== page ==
When it comes to battling traffic congestion, the U.S. government is seeking all the help it can get. The U.S. Department of Transportation (DOT) is now urging state and city transportation officials to respond to its request for proposals to partner with it to fight road congestion in and around the nation's most congested cities.
Through the Urban Partnership Agreement, the DOT would provide qualified states and metropolitan areas, to be known as "Urban Partners," with grants, loans, credit support, regula Urban Partners would be real-time travel and tory relief and technical assistance to test advanced technologies designed to reduce traffic congestion, such as ramp metering information sys tems. In return, the expected to research, develop and showcase strategies believed to be effective (on a combined basis) in reducing traffic con gestion. Strategies under consideration include implementation of variable rush hour pricing (also known as "congestion pricing"); expanded transit services for commuters; and employer commitments to expand telecom muting and/or flexible scheduling options for employees.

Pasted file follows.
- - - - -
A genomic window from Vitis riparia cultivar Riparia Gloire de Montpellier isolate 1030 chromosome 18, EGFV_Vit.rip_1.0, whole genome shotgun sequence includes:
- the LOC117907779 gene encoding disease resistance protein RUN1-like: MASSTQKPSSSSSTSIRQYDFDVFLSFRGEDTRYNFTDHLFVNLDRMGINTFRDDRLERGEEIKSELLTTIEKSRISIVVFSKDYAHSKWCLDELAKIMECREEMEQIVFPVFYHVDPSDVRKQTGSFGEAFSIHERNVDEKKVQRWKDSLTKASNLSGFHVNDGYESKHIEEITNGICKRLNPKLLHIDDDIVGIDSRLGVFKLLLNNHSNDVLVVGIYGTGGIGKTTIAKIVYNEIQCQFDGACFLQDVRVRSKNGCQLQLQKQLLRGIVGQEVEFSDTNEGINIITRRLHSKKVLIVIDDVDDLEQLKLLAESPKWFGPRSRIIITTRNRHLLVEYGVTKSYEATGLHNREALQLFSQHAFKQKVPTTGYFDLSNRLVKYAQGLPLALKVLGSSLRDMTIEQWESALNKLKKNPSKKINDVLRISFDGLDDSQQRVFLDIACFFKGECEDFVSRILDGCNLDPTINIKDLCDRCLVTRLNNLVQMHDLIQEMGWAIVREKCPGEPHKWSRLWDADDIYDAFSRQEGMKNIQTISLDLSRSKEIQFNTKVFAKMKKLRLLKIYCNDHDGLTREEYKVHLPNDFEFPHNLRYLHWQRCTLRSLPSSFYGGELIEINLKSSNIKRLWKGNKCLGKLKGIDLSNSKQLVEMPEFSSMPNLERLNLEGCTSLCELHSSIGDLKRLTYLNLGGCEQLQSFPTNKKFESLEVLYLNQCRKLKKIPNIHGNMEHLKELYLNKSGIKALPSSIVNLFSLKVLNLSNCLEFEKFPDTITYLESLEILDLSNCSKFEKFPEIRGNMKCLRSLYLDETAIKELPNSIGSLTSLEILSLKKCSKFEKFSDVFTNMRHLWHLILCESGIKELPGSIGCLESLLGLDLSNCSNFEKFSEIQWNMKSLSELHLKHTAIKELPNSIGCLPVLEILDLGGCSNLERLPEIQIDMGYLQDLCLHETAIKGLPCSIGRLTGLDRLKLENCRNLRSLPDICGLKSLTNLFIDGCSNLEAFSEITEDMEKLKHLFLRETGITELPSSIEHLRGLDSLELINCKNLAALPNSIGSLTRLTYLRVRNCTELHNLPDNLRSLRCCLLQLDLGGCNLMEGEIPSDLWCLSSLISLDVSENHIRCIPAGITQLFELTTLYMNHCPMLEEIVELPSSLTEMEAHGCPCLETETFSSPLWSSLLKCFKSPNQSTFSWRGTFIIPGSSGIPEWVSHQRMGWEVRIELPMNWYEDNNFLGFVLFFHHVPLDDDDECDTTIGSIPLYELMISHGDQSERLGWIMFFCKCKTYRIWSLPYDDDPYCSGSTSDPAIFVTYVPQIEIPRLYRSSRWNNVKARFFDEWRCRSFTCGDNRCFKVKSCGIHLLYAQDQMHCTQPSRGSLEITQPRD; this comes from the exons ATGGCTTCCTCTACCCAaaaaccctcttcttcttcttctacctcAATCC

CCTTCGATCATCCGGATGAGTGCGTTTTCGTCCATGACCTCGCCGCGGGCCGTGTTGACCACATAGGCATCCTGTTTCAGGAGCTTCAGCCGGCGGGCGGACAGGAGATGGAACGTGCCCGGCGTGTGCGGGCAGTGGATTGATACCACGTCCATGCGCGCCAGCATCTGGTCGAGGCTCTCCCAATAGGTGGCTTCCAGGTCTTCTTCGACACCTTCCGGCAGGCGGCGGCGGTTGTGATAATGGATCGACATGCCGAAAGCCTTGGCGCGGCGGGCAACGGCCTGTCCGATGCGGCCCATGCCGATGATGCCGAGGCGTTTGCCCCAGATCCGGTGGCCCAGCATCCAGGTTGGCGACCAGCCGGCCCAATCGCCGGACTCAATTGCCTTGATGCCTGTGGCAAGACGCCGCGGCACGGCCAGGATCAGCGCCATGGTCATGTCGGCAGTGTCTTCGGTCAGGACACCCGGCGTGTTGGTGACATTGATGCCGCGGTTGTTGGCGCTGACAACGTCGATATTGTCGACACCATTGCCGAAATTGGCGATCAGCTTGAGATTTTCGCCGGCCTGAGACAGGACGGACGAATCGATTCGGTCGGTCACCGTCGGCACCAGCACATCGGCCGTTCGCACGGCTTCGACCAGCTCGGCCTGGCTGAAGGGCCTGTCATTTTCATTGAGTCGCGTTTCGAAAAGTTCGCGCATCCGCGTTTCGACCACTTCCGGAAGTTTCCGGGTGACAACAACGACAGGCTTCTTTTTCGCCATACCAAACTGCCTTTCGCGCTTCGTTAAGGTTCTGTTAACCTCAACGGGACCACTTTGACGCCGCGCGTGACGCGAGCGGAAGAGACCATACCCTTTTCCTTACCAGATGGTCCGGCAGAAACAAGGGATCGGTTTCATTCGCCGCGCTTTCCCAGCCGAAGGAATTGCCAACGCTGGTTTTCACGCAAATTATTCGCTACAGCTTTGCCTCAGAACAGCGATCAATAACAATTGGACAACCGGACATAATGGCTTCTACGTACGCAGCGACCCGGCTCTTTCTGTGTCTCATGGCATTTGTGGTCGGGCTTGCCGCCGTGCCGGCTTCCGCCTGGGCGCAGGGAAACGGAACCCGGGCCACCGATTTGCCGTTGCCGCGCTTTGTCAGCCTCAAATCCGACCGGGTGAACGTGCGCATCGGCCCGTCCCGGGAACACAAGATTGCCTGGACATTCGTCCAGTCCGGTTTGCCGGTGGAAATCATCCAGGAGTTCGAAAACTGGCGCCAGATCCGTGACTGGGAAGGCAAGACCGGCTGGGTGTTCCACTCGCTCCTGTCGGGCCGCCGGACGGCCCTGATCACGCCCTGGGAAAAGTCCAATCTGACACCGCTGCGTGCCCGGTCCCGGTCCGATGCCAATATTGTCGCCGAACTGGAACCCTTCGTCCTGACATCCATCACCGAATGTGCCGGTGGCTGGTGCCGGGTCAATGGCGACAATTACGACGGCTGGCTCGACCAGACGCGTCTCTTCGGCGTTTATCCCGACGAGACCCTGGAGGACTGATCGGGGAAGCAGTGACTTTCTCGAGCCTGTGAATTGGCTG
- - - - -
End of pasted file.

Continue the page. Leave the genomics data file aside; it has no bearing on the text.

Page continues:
"Our quality of life and continued economic prosperity demand that we find creative solutions to the growing burden of congestion," says U.S. Secretary of Transportation Mary E. Peters. "We want to work with forward-thinking state and local leaders to find new ways to get people and goods moving again."
State and city agencies have until April 30 to submit their applications. Secretary Peters expects the results to be announced by Aug. 8.